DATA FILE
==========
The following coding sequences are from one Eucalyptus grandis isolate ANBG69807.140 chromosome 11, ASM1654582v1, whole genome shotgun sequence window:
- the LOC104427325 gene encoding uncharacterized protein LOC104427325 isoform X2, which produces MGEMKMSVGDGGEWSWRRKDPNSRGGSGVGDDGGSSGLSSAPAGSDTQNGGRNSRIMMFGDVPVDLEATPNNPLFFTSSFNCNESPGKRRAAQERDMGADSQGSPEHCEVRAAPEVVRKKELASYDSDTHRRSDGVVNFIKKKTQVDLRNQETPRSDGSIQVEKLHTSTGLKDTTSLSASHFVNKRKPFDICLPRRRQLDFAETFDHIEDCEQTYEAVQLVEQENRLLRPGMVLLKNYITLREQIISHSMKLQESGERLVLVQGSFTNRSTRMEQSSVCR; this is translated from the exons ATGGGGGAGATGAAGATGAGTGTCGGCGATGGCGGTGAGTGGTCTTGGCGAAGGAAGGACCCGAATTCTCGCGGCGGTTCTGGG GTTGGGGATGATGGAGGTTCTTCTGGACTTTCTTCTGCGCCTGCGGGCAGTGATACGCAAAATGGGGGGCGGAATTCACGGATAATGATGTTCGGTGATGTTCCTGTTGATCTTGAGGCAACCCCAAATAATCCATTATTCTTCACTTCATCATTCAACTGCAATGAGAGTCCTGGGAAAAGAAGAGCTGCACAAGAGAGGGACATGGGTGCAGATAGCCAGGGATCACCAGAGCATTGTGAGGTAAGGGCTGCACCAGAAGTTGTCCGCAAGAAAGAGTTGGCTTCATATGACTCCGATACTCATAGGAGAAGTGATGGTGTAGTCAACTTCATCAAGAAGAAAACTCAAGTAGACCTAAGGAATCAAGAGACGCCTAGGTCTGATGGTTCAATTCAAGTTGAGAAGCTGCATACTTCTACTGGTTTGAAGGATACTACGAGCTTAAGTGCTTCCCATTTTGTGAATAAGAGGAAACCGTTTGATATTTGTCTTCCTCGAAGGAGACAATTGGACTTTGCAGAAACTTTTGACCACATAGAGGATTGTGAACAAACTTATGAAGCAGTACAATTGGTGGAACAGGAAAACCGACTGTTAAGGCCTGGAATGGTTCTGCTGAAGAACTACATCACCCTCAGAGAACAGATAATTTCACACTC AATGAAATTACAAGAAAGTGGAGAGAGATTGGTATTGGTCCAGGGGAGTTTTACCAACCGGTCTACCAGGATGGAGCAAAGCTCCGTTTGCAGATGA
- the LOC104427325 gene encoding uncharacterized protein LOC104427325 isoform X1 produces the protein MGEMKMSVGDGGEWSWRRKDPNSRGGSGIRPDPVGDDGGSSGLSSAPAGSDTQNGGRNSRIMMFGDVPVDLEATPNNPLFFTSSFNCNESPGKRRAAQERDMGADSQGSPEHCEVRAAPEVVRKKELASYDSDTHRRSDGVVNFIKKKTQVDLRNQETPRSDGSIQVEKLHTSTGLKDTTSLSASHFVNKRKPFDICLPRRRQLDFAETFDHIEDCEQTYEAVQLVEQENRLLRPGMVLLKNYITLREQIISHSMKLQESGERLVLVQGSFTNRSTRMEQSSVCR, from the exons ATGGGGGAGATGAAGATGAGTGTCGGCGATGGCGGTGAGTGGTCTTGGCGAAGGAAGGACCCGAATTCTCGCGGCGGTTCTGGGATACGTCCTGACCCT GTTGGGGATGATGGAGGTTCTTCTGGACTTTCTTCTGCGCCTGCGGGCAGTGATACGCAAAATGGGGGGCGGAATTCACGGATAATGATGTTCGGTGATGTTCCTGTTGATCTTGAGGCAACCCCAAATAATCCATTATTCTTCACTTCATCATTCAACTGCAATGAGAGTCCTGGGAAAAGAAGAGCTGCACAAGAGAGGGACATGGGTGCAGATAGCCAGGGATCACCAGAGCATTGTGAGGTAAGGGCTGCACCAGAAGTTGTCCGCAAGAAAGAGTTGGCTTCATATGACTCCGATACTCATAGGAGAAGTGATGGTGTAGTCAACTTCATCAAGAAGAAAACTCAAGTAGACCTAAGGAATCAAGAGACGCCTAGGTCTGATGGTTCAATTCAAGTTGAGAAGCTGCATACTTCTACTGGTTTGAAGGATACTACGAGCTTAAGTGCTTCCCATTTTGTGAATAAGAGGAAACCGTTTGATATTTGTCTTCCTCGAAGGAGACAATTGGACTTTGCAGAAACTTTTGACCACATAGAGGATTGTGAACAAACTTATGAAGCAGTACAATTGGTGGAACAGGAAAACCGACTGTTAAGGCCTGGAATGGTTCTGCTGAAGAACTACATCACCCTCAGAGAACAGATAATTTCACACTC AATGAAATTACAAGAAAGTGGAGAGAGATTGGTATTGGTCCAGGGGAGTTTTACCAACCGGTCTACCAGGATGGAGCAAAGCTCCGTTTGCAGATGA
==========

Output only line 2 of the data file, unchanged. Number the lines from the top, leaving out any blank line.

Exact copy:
- the LOC104427325 gene encoding uncharacterized protein LOC104427325 isoform X2, which produces MGEMKMSVGDGGEWSWRRKDPNSRGGSGVGDDGGSSGLSSAPAGSDTQNGGRNSRIMMFGDVPVDLEATPNNPLFFTSSFNCNESPGKRRAAQERDMGADSQGSPEHCEVRAAPEVVRKKELASYDSDTHRRSDGVVNFIKKKTQVDLRNQETPRSDGSIQVEKLHTSTGLKDTTSLSASHFVNKRKPFDICLPRRRQLDFAETFDHIEDCEQTYEAVQLVEQENRLLRPGMVLLKNYITLREQIISHSMKLQESGERLVLVQGSFTNRSTRMEQSSVCR; this is translated from the exons ATGGGGGAGATGAAGATGAGTGTCGGCGATGGCGGTGAGTGGTCTTGGCGAAGGAAGGACCCGAATTCTCGCGGCGGTTCTGGG GTTGGGGATGATGGAGGTTCTTCTGGACTTTCTTCTGCGCCTGCGGGCAGTGATACGCAAAATGGGGGGCGGAATTCACGGATAATGATGTTCGGTGATGTTCCTGTTGATCTTGAGGCAACCCCAAATAATCCATTATTCTTCACTTCATCATTCAACTGCAATGAGAGTCCTGGGAAAAGAAGAGCTGCACAAGAGAGGGACATGGGTGCAGATAGCCAGGGATCACCAGAGCATTGTGAGGTAAGGGCTGCACCAGAAGTTGTCCGCAAGAAAGAGTTGGCTTCATATGACTCCGATACTCATAGGAGAAGTGATGGTGTAGTCAACTTCATCAAGAAGAAAACTCAAGTAGACCTAAGGAATCAAGAGACGCCTAGGTCTGATGGTTCAATTCAAGTTGAGAAGCTGCATACTTCTACTGGTTTGAAGGATACTACGAGCTTAAGTGCTTCCCATTTTGTGAATAAGAGGAAACCGTTTGATATTTGTCTTCCTCGAAGGAGACAATTGGACTTTGCAGAAACTTTTGACCACATAGAGGATTGTGAACAAACTTATGAAGCAGTACAATTGGTGGAACAGGAAAACCGACTGTTAAGGCCTGGAATGGTTCTGCTGAAGAACTACATCACCCTCAGAGAACAGATAATTTCACACTC AATGAAATTACAAGAAAGTGGAGAGAGATTGGTATTGGTCCAGGGGAGTTTTACCAACCGGTCTACCAGGATGGAGCAAAGCTCCGTTTGCAGATGA